Engaging the concept of biopower in an examination of race, genetics and pharmaceuticals, Racial Prescriptions will appeal to sociologists, anthropologists and scholars of science and technology studies with interests in medicine, health, bioscience, inequality and racial politics.


  • Acknowledgments
  • 1. Racial politics of life
  • 2. The making of BiDil
  • 3. Biosocial citizenship
  • 4. Enlightened geneticization of race
  • 5. Racial vital value
  • 6. Neoliberalization of life
  • Bibliography
  • Index
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The First Black President: Barack Obama, Race, Politics, and the American Dream

Posted in Barack Obama, Books, Media Archive, Monographs, Politics/Public Policy, Social Science, United States on 2015-05-07 19:37Z by Steven

The First Black President: Barack Obama, Race, Politics, and the American Dream

Palgrave Macmillan
October 2009
208 pages
Hardcover ISBN: 9780230618619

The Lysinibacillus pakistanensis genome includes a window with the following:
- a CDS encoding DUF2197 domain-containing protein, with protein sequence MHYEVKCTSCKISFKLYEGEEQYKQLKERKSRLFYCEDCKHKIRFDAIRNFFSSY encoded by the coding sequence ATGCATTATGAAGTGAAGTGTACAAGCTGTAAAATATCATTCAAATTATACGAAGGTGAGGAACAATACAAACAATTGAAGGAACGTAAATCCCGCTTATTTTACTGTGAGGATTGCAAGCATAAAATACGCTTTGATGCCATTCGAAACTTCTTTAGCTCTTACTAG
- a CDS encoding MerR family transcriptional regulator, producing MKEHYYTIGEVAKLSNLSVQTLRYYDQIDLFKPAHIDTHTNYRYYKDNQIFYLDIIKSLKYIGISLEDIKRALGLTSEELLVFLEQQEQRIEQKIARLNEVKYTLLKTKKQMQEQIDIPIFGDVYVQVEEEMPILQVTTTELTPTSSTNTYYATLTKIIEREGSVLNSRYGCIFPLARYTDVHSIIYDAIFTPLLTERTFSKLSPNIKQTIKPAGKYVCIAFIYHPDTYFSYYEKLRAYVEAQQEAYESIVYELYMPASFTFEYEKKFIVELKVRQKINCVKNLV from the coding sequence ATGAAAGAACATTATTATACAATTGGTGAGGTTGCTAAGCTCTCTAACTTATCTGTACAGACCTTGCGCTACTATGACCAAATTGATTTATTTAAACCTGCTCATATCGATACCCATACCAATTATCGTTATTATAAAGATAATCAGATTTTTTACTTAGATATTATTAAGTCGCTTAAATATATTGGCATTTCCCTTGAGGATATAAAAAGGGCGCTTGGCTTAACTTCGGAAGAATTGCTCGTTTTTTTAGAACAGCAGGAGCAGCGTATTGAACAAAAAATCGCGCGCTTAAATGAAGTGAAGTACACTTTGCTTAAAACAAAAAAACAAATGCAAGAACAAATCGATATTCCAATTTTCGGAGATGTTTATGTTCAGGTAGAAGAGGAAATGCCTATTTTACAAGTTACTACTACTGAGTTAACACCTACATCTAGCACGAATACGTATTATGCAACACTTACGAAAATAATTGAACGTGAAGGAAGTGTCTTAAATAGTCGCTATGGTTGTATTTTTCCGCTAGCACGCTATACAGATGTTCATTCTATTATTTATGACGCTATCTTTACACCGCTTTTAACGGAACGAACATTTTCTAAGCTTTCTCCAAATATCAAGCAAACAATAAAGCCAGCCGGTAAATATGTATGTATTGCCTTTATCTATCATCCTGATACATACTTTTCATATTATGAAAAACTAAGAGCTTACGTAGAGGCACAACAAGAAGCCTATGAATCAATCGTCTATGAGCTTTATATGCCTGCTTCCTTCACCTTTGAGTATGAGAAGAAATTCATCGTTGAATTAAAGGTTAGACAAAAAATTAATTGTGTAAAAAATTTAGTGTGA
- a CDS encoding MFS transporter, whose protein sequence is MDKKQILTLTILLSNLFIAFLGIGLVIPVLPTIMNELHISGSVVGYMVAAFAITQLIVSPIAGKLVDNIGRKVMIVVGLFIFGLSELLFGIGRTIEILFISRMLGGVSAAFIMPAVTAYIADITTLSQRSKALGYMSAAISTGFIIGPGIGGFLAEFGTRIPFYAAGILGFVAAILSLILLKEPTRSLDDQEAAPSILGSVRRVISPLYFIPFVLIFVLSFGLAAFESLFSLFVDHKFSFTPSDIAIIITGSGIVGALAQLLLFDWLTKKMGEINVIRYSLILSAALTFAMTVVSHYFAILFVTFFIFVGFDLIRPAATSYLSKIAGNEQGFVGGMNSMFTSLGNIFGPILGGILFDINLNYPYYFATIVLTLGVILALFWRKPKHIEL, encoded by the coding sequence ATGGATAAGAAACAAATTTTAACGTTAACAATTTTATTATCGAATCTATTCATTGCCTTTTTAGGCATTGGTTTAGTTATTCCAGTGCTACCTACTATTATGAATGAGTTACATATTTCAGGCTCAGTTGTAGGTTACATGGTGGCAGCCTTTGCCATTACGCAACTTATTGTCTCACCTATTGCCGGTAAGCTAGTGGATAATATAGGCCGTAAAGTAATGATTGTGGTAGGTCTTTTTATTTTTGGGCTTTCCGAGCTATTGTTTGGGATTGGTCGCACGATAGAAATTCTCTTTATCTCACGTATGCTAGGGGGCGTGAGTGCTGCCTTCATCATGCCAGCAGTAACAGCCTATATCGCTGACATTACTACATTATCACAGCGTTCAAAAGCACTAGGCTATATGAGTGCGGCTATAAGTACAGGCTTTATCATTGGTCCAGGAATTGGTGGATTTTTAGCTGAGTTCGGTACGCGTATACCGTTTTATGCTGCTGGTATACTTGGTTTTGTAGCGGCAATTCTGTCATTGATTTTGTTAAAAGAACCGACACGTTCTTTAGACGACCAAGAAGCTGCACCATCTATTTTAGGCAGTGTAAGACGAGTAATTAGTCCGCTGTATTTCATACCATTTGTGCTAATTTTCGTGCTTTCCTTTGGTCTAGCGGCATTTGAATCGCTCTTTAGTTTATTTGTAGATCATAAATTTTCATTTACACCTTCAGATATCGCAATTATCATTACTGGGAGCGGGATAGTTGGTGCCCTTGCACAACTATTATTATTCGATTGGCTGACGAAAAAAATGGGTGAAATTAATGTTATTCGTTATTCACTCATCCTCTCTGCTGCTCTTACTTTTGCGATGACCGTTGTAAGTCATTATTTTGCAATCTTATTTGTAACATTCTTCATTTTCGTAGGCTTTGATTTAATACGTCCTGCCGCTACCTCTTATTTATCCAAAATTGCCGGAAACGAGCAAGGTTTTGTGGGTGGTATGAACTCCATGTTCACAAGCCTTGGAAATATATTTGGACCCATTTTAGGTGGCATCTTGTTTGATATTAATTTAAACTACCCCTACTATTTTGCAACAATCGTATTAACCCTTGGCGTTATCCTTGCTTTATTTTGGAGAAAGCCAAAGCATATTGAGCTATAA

Paperback ISBN: 9780230621145
Ebook (PDF) ISBN: 9780230101197

Johnny Bernard Hill

The First Black President is a critical and passionate reflection on the political and historical implications of an Obama administration concerning the issue of race in America. I intend to argue that Obama’s rise to political power has forever changed the contours of race relations in the country as many hail the new age of a “post-racial” society. Yet, what I also show is that an Obama presidency could further complicate real racial progress and could set race relations back in the country for decades to come if not viewed in the proper context. I demonstrate that the Obama presidency must be celebrated as a historical triumph based on America’s racist past, yet the struggle for equality, justice and freedom must also intensify with recognition of its global consequences. The problem of race in America no longer just affects its own citizens but impacts cultures around the globe.

Table of Contents

  • Chapter 1. We Shall Overcome: Obama and the Civil Rights Movement
  • Chapter 2. Obama and Race in America
  • Chapter 3. A Black Man in White America
  • Chapter 4. Obama, African Diaspora and the New Meaning of Blackness
  • Chapter 5. Race, Power and Technology in the New Millennium
  • Chapter 6. Obamanomics and Black America
  • Chapter 7. Why Obama will Change the World
  • Chapter 8. An Obama Administration and the Black Agenda